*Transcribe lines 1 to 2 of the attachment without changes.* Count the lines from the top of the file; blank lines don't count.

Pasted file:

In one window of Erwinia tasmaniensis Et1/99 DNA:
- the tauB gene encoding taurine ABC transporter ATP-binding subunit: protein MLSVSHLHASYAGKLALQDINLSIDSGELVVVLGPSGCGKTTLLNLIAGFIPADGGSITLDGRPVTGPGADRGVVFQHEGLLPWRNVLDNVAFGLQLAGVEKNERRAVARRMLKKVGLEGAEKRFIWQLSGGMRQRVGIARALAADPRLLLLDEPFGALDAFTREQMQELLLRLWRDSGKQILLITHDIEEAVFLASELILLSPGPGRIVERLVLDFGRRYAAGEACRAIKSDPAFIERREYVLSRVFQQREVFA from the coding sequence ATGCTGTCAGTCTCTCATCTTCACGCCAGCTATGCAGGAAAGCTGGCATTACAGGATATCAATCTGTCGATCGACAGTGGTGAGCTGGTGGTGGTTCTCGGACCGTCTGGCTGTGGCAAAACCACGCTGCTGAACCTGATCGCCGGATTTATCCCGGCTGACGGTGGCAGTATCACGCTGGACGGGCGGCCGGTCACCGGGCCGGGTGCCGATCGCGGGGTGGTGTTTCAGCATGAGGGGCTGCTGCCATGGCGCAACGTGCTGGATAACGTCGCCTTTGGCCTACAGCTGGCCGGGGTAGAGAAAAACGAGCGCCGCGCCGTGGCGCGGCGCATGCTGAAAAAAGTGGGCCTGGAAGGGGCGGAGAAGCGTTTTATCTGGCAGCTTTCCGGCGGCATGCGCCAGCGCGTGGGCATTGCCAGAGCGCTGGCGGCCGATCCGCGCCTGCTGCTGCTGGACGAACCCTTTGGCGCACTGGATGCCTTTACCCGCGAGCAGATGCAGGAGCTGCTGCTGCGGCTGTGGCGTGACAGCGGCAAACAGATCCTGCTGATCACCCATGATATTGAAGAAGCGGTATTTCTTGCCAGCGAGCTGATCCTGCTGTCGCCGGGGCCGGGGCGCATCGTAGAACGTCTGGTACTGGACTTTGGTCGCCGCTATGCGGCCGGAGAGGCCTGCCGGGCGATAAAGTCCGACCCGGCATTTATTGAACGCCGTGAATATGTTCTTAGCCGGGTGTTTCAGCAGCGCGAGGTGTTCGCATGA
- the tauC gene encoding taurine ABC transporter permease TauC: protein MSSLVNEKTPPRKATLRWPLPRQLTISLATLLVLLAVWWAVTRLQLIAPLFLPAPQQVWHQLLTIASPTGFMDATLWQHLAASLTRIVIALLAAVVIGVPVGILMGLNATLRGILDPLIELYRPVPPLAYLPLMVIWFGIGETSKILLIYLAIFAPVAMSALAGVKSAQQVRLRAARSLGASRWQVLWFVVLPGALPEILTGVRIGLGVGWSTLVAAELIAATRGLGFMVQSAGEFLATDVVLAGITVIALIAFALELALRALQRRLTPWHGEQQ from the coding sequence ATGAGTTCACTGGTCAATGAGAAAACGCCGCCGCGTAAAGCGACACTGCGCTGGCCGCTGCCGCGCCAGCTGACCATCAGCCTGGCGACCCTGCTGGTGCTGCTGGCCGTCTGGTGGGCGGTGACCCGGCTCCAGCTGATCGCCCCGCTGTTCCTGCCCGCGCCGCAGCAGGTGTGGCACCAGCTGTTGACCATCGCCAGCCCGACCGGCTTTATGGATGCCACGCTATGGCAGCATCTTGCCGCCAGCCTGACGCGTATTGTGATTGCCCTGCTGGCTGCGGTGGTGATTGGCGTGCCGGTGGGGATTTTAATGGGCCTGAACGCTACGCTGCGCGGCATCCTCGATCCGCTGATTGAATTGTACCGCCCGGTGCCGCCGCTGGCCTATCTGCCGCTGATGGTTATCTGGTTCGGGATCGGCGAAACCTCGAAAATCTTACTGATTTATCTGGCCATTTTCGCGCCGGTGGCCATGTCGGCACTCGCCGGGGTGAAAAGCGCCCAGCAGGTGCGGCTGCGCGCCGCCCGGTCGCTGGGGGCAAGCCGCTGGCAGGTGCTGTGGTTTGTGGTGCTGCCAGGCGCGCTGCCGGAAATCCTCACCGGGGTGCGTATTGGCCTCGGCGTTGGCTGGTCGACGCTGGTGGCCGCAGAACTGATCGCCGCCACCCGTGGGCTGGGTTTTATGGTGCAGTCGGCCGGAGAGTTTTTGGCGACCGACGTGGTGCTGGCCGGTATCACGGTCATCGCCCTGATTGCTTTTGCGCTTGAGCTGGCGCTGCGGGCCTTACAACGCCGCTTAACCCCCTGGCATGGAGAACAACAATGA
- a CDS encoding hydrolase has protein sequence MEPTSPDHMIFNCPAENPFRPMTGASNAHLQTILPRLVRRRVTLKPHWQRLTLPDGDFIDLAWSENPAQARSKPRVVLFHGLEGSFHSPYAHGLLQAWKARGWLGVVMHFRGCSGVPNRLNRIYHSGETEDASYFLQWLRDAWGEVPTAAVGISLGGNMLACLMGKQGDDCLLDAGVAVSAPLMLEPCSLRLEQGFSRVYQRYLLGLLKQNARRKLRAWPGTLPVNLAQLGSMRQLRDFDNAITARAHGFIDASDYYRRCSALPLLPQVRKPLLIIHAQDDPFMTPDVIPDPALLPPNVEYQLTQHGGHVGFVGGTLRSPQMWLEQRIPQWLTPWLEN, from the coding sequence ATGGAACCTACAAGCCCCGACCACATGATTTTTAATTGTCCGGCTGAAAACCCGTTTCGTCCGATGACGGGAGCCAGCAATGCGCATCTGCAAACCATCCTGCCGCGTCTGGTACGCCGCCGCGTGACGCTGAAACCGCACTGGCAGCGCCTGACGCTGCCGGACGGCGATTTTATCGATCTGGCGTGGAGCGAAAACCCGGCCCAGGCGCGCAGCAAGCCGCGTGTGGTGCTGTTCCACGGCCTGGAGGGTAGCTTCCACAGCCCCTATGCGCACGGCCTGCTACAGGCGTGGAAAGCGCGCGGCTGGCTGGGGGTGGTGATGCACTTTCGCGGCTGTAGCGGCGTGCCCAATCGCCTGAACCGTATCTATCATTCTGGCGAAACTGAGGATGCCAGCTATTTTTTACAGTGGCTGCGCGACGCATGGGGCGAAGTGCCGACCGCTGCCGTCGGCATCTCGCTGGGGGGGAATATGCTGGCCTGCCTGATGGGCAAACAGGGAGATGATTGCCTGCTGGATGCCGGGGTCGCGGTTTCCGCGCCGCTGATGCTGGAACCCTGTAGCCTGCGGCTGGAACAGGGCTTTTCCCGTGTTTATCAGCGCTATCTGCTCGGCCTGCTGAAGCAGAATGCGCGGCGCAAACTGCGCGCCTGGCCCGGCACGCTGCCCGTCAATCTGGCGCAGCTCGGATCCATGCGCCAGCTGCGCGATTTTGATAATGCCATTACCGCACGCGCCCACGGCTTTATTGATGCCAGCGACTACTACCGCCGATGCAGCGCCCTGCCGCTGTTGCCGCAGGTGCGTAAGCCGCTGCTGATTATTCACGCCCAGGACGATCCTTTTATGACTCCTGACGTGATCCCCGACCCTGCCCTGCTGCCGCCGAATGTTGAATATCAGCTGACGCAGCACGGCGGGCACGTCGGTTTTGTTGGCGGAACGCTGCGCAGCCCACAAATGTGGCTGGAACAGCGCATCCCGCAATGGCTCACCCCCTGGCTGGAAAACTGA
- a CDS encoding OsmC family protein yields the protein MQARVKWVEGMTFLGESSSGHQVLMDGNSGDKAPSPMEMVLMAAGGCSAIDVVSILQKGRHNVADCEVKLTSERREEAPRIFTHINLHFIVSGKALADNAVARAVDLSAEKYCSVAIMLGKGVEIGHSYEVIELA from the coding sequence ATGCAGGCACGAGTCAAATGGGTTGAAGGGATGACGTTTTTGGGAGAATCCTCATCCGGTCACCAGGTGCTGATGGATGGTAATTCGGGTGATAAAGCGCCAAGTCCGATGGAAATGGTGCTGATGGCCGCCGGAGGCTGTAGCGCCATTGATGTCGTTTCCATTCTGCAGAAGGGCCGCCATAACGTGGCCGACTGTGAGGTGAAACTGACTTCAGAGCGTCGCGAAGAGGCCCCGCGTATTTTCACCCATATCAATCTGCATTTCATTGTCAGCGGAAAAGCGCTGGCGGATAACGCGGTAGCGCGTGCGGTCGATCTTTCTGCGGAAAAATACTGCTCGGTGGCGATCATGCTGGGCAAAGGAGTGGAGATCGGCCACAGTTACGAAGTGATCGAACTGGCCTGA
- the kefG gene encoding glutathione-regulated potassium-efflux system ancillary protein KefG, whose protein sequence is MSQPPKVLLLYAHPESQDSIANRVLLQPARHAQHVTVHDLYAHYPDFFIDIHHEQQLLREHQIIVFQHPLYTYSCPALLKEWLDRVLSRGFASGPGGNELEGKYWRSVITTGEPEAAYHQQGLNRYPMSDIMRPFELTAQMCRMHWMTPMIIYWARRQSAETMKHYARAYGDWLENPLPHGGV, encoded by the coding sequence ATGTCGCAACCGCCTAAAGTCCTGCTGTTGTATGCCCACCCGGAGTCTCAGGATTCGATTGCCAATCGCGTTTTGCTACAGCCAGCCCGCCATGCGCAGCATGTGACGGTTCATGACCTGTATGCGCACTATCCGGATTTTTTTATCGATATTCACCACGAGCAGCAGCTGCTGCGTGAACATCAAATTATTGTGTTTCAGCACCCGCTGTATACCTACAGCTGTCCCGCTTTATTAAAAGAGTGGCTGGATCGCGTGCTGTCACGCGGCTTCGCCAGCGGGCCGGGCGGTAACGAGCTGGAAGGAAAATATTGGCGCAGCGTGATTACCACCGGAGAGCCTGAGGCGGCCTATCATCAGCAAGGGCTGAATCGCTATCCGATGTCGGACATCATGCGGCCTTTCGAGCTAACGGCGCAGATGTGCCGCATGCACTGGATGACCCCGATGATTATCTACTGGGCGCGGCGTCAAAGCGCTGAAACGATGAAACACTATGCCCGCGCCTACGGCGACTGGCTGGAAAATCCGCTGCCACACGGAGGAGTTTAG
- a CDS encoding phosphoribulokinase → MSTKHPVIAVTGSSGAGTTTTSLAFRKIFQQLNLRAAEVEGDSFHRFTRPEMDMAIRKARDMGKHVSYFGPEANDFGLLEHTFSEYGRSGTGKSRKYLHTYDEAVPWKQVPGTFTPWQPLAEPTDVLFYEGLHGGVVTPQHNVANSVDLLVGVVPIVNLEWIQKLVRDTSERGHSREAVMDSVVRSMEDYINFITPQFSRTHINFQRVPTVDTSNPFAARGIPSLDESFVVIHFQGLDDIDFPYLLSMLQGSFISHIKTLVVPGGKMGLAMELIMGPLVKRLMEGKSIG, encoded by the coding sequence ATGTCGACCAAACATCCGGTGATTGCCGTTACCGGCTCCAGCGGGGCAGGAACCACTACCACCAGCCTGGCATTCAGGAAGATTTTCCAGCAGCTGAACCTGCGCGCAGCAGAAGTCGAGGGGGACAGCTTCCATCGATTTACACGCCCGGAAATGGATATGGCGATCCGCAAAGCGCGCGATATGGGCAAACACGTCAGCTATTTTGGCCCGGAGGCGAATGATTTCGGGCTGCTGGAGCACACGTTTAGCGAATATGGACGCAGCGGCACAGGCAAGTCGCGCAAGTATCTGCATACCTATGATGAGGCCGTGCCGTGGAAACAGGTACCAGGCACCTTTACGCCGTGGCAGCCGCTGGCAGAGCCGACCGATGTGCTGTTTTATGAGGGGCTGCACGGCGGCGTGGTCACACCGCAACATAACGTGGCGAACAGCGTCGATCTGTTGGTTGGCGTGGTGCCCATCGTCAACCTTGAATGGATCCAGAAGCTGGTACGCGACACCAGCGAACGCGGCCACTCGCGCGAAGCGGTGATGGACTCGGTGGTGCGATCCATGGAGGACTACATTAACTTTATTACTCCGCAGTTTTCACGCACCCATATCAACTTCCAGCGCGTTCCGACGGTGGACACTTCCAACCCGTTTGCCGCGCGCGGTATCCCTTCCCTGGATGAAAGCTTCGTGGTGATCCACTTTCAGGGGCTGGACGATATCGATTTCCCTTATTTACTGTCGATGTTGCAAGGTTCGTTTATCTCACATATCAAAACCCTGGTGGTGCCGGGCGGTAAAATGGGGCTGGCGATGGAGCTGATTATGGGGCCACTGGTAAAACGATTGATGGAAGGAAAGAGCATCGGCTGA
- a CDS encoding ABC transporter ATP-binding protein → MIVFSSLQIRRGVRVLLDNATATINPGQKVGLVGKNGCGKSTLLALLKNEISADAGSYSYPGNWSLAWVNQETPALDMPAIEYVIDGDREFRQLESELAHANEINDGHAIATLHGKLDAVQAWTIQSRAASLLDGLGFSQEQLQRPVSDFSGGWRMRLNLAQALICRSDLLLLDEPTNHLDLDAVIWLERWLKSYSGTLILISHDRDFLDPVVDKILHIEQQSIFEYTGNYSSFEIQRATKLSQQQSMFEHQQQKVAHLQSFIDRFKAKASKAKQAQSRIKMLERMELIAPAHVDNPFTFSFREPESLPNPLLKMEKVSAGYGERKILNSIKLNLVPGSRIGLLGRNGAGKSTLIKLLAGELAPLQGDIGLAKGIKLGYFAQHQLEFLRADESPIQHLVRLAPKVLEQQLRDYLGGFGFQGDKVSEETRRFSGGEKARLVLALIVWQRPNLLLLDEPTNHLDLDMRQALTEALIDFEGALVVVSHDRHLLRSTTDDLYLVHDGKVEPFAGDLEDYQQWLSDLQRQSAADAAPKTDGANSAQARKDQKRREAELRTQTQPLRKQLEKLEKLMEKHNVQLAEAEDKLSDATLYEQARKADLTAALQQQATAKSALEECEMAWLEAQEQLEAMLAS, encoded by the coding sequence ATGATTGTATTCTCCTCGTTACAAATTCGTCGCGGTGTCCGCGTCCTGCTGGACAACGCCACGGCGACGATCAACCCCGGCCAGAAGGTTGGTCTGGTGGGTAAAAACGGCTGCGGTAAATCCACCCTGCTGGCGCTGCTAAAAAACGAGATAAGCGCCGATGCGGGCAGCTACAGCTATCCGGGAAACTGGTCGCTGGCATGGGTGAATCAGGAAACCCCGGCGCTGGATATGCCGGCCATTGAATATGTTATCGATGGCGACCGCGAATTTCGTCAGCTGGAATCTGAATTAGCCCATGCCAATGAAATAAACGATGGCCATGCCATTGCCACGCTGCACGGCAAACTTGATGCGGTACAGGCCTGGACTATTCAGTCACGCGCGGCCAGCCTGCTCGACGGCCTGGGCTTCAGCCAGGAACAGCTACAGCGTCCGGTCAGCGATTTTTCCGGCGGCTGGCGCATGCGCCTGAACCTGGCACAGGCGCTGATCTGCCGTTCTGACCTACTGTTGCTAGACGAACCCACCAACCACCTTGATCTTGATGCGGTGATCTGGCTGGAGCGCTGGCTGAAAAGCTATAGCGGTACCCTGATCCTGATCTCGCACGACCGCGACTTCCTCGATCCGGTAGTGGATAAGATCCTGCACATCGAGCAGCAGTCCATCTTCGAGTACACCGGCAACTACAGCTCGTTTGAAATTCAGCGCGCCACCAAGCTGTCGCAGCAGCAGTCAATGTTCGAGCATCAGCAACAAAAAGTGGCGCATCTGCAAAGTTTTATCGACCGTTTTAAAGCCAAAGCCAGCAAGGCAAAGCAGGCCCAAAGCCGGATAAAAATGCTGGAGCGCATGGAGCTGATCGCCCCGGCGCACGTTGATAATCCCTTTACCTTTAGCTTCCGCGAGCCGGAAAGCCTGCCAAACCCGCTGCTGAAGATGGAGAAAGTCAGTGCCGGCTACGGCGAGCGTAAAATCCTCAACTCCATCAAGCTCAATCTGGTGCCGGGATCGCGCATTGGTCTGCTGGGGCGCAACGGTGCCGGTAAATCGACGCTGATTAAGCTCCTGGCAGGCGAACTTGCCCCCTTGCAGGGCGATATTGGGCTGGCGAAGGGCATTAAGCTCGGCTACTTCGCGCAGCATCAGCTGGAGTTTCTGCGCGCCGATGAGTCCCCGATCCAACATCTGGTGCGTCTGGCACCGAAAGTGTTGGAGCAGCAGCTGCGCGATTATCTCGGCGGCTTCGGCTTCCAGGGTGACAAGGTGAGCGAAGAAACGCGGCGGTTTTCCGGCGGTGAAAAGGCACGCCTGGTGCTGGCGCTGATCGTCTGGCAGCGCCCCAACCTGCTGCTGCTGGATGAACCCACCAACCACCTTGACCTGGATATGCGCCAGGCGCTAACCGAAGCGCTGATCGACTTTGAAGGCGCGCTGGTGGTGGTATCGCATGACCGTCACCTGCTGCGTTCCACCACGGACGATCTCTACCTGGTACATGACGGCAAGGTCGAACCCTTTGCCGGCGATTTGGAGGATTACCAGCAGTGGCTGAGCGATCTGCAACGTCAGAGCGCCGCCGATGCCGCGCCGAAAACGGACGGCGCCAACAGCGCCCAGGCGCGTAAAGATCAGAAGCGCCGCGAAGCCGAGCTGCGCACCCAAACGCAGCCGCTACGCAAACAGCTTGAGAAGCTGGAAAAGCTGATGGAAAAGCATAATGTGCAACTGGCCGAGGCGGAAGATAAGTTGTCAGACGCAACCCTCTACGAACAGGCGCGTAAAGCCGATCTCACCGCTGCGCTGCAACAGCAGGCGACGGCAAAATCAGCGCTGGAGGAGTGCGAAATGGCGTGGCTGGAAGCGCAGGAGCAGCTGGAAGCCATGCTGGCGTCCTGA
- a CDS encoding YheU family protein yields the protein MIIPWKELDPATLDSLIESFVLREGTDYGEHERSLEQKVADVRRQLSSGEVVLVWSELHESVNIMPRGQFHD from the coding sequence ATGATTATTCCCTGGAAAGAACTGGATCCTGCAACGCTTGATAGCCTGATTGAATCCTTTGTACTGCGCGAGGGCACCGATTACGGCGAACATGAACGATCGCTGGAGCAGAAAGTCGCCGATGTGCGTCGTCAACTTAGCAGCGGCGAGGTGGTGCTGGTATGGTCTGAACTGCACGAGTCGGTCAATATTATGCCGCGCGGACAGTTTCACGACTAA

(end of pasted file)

In one window of Erwinia tasmaniensis Et1/99 DNA:
- the tauB gene encoding taurine ABC transporter ATP-binding subunit: protein MLSVSHLHASYAGKLALQDINLSIDSGELVVVLGPSGCGKTTLLNLIAGFIPADGGSITLDGRPVTGPGADRGVVFQHEGLLPWRNVLDNVAFGLQLAGVEKNERRAVARRMLKKVGLEGAEKRFIWQLSGGMRQRVGIARALAADPRLLLLDEPFGALDAFTREQMQELLLRLWRDSGKQILLITHDIEEAVFLASELILLSPGPGRIVERLVLDFGRRYAAGEACRAIKSDPAFIERREYVLSRVFQQREVFA from the coding sequence ATGCTGTCAGTCTCTCATCTTCACGCCAGCTATGCAGGAAAGCTGGCATTACAGGATATCAATCTGTCGATCGACAGTGGTGAGCTGGTGGTGGTTCTCGGACCGTCTGGCTGTGGCAAAACCACGCTGCTGAACCTGATCGCCGGATTTATCCCGGCTGACGGTGGCAGTATCACGCTGGACGGGCGGCCGGTCACCGGGCCGGGTGCCGATCGCGGGGTGGTGTTTCAGCATGAGGGGCTGCTGCCATGGCGCAACGTGCTGGATAACGTCGCCTTTGGCCTACAGCTGGCCGGGGTAGAGAAAAACGAGCGCCGCGCCGTGGCGCGGCGCATGCTGAAAAAAGTGGGCCTGGAAGGGGCGGAGAAGCGTTTTATCTGGCAGCTTTCCGGCGGCATGCGCCAGCGCGTGGGCATTGCCAGAGCGCTGGCGGCCGATCCGCGCCTGCTGCTGCTGGACGAACCCTTTGGCGCACTGGATGCCTTTACCCGCGAGCAGATGCAGGAGCTGCTGCTGCGGCTGTGGCGTGACAGCGGCAAACAGATCCTGCTGATCACCCATGATATTGAAGAAGCGGTATTTCTTGCCAGCGAGCTGATCCTGCTGTCGCCGGGGCCGGGGCGCATCGTAGAACGTCTGGTACTGGACTTTGGTCGCCGCTATGCGGCCGGAGAGGCCTGCCGGGCGATAAAGTCCGACCCGGCATTTATTGAACGCCGTGAATATGTTCTTAGCCGGGTGTTTCAGCAGCGCGAGGTGTTCGCATGA